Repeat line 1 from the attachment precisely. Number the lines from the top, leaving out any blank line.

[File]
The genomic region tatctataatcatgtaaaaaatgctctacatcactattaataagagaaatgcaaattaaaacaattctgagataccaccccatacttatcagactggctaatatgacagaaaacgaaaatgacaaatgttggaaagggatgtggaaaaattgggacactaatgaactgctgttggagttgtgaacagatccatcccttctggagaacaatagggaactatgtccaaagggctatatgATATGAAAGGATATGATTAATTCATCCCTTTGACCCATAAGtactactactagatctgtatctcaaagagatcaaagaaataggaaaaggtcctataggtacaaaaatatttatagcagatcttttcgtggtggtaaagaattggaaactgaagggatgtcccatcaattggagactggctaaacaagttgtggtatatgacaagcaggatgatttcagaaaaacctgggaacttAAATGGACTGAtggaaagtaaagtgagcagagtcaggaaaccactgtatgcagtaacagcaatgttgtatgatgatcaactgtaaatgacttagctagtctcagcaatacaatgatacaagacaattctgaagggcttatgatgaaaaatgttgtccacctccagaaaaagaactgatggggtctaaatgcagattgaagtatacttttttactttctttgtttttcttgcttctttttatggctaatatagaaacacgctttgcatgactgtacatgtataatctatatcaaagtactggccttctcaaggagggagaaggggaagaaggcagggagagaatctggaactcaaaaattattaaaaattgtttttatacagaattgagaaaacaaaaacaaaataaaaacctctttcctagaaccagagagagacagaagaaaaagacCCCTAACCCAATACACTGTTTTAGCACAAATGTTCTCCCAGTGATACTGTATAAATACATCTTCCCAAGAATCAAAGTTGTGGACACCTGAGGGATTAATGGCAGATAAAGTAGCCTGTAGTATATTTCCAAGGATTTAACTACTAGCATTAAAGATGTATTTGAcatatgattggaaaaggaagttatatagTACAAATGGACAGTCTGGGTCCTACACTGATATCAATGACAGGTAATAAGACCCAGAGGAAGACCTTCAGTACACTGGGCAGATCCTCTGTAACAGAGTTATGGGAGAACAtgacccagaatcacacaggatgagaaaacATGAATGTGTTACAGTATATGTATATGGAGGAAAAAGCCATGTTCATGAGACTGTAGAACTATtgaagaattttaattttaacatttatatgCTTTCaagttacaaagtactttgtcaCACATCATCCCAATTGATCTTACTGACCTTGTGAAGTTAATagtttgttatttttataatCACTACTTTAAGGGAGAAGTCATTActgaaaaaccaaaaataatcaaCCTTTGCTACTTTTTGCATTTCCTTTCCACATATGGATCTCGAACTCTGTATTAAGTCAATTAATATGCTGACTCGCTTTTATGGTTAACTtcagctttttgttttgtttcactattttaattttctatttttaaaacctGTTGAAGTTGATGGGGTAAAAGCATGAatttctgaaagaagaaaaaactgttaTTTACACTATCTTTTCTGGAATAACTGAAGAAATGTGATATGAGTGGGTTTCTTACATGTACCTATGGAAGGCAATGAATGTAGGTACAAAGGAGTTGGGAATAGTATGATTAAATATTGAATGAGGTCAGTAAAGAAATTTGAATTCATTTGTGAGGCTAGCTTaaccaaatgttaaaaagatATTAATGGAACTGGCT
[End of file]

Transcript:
The genomic region tatctataatcatgtaaaaaatgctctacatcactattaataagagaaatgcaaattaaaacaattctgagataccaccccatacttatcagactggctaatatgacagaaaacgaaaatgacaaatgttggaaagggatgtggaaaaattgggacactaatgaactgctgttggagttgtgaacagatccatcccttctggagaacaatagggaactatgtccaaagggctatatgATATGAAAGGATATGATTAATTCATCCCTTTGACCCATAAGtactactactagatctgtatctcaaagagatcaaagaaataggaaaaggtcctataggtacaaaaatatttatagcagatcttttcgtggtggtaaagaattggaaactgaagggatgtcccatcaattggagactggctaaacaagttgtggtatatgacaagcaggatgatttcagaaaaacctgggaacttAAATGGACTGAtggaaagtaaagtgagcagagtcaggaaaccactgtatgcagtaacagcaatgttgtatgatgatcaactgtaaatgacttagctagtctcagcaatacaatgatacaagacaattctgaagggcttatgatgaaaaatgttgtccacctccagaaaaagaactgatggggtctaaatgcagattgaagtatacttttttactttctttgtttttcttgcttctttttatggctaatatagaaacacgctttgcatgactgtacatgtataatctatatcaaagtactggccttctcaaggagggagaaggggaagaaggcagggagagaatctggaactcaaaaattattaaaaattgtttttatacagaattgagaaaacaaaaacaaaataaaaacctctttcctagaaccagagagagacagaagaaaaagacCCCTAACCCAATACACTGTTTTAGCACAAATGTTCTCCCAGTGATACTGTATAAATACATCTTCCCAAGAATCAAAGTTGTGGACACCTGAGGGATTAATGGCAGATAAAGTAGCCTGTAGTATATTTCCAAGGATTTAACTACTAGCATTAAAGATGTATTTGAcatatgattggaaaaggaagttatatagTACAAATGGACAGTCTGGGTCCTACACTGATATCAATGACAGGTAATAAGACCCAGAGGAAGACCTTCAGTACACTGGGCAGATCCTCTGTAACAGAGTTATGGGAGAACAtgacccagaatcacacaggatgagaaaacATGAATGTGTTACAGTATATGTATATGGAGGAAAAAGCCATGTTCATGAGACTGTAGAACTATtgaagaattttaattttaacatttatatgCTTTCaagttacaaagtactttgtcaCACATCATCCCAATTGATCTTACTGACCTTGTGAAGTTAATagtttgttatttttataatCACTACTTTAAGGGAGAAGTCATTActgaaaaaccaaaaataatcaaCCTTTGCTACTTTTTGCATTTCCTTTCCACATATGGATCTCGAACTCTGTATTAAGTCAATTAATATGCTGACTCGCTTTTATGGTTAACTtcagctttttgttttgtttcactattttaattttctatttttaaaacctGTTGAAGTTGATGGGGTAAAAGCATGAatttctgaaagaagaaaaaactgttaTTTACACTATCTTTTCTGGAATAACTGAAGAAATGTGATATGAGTGGGTTTCTTACATGTACCTATGGAAGGCAATGAATGTAGGTACAAAGGAGTTGGGAATAGTATGATTAAATATTGAATGAGGTCAGTAAAGAAATTTGAATTCATTTGTGAGGCTAGCTTaaccaaatgttaaaaagatATTAATGGAACTGGCT